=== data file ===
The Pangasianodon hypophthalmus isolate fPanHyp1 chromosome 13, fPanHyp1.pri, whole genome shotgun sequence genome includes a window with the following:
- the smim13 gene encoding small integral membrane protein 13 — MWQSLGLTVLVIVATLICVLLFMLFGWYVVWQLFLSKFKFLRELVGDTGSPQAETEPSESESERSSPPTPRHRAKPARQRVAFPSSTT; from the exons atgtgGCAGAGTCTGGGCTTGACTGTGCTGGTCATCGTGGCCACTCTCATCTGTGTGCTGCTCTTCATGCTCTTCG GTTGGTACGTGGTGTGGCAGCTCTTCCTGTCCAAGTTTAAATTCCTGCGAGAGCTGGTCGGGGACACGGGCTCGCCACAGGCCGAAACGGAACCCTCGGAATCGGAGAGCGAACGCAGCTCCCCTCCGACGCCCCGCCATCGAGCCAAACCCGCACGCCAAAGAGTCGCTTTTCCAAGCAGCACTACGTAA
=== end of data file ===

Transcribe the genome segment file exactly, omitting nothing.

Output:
The Pangasianodon hypophthalmus isolate fPanHyp1 chromosome 13, fPanHyp1.pri, whole genome shotgun sequence genome includes a window with the following:
- the smim13 gene encoding small integral membrane protein 13 — MWQSLGLTVLVIVATLICVLLFMLFGWYVVWQLFLSKFKFLRELVGDTGSPQAETEPSESESERSSPPTPRHRAKPARQRVAFPSSTT; from the exons atgtgGCAGAGTCTGGGCTTGACTGTGCTGGTCATCGTGGCCACTCTCATCTGTGTGCTGCTCTTCATGCTCTTCG GTTGGTACGTGGTGTGGCAGCTCTTCCTGTCCAAGTTTAAATTCCTGCGAGAGCTGGTCGGGGACACGGGCTCGCCACAGGCCGAAACGGAACCCTCGGAATCGGAGAGCGAACGCAGCTCCCCTCCGACGCCCCGCCATCGAGCCAAACCCGCACGCCAAAGAGTCGCTTTTCCAAGCAGCACTACGTAA